Might be cool the document our adventure in some of Utah’s hidden treaties… or even less hidden treasures.
Today I hiked Notch Peak, the second highest vertical drop cliff in the US, second only to El Capitan. The cliff faces were wild and total vertigo inducing. I’m not one to be afraid of heights but this combined with some pretty high winds got me.
Notch Peak is truly stunning, in the sheer magnitude of that drop. Way back, I flew my airplane over the top, to get a sense of the 3000 foot drop. It kind of freaked me out, a big mismatch between what I was seeing / sensing, and what the instruments were saying. (Stable air day, little to no wind - that terrain has my respect.)
Here’s my contribution to this thread: Stansbury Island
There’s a lot of folks out there shooting things, and racing around in ATVs. I had to get up and away from that, so 4-wheel drive to the spine, then hike up from there, then fly the drone to get some video & photos.
Looking east across the GSL to Antelope Island, with the snow-capped Wasatch of Davis County in the backgroud:
Flying the drone back from the top of the island before it gets dark:
Here’s a short video of topping the highpoint of the island at sunset, looking east:
I’ve stood atop many different peaks, rock faces and cliffs and there was just something about this that freaked me out - the sheer magnitude of it must be it. The wind of course was not helping any of the matters at all up there.
The first place we stopped to get a view of the cliff was on a semi steep hill, I decided to sit down there and eat a sandwich and take some pictures. The second I pulled out my phone and started viewing what was I was looking at I felt a distinct urge to lay down and even a slight sense of paralysis, like any unintended move could send me hurling off the cliff. I think the slope, the wind, the camera view and staring down a height like that just combined to get me. I’ve never felt fear of heights before, so I both wanted to get out of there and kind of relish what I was feeling. Logically I knew I was perfectly safe, my senses were telling me everything else though. I continued to feel that way strangely until I stood up and started moving again, and then I felt just fine, although the act of standing up felt like the most courageous thing I had done in a long while.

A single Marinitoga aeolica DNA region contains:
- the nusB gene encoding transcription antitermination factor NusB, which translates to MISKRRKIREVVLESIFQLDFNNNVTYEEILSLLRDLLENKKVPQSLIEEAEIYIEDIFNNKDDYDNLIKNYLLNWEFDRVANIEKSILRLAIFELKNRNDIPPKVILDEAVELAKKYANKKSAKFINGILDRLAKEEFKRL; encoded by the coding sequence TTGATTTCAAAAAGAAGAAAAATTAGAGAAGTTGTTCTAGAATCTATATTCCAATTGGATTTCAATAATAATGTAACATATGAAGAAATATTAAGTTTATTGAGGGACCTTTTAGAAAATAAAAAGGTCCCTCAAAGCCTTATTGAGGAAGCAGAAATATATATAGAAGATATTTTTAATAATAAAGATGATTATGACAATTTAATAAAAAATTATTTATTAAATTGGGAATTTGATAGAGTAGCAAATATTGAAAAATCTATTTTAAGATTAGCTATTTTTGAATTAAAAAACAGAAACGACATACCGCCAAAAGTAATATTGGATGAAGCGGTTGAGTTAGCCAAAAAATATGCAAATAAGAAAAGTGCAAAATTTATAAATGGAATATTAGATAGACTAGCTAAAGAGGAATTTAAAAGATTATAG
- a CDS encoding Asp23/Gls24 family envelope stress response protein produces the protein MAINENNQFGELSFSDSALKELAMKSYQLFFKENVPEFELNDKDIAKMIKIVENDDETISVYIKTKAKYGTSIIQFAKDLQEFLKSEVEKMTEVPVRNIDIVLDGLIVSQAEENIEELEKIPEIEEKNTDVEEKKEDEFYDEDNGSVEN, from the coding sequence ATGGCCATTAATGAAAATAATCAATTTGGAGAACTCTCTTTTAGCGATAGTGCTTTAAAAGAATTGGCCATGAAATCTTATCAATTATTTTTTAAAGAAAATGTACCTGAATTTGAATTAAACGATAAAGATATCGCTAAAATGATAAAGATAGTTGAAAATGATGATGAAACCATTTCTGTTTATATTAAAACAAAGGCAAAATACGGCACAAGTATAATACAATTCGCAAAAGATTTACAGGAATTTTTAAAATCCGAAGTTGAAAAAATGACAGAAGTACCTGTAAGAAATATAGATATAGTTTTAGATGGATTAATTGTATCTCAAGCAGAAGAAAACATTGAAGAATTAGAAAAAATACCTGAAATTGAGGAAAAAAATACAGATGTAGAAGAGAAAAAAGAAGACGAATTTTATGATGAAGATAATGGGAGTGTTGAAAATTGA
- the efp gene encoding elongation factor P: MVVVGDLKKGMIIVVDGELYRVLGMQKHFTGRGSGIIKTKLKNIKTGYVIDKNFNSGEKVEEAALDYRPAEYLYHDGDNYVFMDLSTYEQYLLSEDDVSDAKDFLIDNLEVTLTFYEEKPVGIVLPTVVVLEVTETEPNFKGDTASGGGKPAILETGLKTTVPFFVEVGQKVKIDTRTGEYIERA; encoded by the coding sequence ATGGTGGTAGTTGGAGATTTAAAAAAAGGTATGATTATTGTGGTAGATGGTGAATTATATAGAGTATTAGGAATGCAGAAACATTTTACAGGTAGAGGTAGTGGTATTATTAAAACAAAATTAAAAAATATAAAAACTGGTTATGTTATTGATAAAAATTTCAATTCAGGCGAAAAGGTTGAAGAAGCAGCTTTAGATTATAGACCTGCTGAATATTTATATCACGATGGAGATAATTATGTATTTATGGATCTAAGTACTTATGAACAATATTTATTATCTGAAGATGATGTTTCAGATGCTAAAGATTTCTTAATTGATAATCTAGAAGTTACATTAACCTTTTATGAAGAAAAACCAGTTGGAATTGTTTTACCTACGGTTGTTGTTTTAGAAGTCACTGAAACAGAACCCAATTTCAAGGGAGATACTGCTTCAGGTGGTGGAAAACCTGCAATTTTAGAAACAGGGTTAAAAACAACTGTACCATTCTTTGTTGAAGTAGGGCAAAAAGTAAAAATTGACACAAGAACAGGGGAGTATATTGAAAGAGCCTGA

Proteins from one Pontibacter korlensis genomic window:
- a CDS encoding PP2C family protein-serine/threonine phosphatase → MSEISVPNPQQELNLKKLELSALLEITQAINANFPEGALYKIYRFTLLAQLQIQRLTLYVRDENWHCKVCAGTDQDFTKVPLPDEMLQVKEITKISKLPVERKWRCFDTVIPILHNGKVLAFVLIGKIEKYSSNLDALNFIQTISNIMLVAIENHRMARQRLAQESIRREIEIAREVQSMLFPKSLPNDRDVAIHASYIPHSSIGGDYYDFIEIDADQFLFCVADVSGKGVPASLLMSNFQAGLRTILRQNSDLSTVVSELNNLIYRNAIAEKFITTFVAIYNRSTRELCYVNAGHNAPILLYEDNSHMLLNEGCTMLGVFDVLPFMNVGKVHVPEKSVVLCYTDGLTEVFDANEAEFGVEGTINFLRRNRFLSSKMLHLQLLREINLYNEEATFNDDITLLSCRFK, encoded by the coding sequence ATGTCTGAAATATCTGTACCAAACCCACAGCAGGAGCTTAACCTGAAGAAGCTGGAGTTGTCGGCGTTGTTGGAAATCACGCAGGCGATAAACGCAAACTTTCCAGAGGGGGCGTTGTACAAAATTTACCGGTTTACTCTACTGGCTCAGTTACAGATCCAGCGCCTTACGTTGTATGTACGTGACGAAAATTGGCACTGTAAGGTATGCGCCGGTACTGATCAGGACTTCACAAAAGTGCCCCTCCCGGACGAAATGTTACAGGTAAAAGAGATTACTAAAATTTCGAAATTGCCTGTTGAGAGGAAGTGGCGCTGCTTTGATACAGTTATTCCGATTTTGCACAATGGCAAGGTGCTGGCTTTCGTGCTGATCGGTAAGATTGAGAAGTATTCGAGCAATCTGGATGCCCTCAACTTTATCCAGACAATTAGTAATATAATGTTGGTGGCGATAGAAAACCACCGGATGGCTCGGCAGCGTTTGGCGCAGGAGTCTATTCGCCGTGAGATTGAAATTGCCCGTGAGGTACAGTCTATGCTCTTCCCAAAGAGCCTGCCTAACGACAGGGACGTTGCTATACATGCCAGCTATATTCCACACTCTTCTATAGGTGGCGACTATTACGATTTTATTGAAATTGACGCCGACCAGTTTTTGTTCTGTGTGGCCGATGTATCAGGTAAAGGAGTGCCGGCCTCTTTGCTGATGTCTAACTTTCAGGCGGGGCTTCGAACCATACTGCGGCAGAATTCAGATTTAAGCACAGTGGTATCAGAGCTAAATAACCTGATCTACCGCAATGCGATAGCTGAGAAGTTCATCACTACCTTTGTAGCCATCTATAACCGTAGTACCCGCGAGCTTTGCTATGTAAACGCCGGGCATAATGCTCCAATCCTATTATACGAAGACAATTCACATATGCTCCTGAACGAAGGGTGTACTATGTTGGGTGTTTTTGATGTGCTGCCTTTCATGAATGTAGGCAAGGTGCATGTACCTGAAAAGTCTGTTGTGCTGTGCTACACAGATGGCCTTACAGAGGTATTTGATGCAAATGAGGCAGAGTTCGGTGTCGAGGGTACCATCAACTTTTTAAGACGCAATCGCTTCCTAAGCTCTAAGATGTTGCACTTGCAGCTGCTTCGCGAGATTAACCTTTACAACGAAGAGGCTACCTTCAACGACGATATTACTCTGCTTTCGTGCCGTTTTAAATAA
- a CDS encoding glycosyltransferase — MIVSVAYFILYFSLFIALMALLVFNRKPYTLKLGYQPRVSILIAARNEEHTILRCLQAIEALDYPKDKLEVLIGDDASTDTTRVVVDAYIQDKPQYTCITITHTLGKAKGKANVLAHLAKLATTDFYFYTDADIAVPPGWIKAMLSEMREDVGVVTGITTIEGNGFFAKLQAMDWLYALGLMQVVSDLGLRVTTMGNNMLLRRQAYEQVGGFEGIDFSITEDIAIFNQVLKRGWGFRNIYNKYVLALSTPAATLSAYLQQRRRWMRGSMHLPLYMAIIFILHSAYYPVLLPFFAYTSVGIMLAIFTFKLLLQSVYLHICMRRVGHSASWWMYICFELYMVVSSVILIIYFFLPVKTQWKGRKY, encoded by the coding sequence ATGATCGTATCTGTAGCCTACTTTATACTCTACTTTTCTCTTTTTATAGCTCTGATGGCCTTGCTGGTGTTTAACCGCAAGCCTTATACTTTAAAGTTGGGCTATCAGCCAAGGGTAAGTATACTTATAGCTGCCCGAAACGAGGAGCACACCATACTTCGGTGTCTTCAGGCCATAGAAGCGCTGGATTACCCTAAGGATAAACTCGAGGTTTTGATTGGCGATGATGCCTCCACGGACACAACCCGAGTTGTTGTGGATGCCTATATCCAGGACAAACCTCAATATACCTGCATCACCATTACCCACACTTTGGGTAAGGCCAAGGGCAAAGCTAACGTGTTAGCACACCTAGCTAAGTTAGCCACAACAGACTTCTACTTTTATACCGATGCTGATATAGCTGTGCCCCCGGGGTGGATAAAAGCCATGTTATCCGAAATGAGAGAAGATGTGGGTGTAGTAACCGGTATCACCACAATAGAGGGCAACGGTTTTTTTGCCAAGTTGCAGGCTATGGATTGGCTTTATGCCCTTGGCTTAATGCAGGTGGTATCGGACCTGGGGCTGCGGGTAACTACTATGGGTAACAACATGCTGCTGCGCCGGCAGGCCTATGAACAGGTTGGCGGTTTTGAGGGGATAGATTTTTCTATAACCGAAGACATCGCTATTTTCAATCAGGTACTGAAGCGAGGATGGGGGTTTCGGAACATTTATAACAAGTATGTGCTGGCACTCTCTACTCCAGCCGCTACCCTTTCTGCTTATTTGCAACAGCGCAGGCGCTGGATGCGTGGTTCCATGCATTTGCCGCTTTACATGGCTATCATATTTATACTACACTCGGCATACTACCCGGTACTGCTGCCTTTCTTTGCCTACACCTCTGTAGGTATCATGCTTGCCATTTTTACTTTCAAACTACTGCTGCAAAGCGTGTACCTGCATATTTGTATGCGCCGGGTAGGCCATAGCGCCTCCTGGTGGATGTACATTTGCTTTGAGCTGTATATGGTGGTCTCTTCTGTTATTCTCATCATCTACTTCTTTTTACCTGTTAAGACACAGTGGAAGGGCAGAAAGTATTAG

We went up to the top of the cliff and the wind was not so extreme and I began to find courage again, so I sat down maybe 6’ from the edge of the highest part of the cliff. I then turned over onto my stomach and began to crawl towards the edge of the cliff, getting to maybe 2’ of the edge when the wind picked back up and began to blow my hat off. The action of grabbing my hat and again the wind brought back all of those feelings. Again, I was perfectly safe, but just couldn’t get myself to go the rest of the way. I’m old I guess.
What I find fascinating is that fear I felt, just because I had never felt a real fear of heights before (I’ve been on heights and felt what I would call rational fear - of knowing that if I fell I would die and so be extra cautious - but this was not really rational - if that makes sense). Typically I can calm myself or work my way through things that make me afraid or nervous - nothing doing on this one. Fascinating how a 300’ cliff, just as deadly, doesn’t make me feel that way. 2000’ definitely does.
I wonder if I was harnessed in if I would feel fine, or if the wind wasn’t there if it would have made a difference. I might try and do it again in the fall.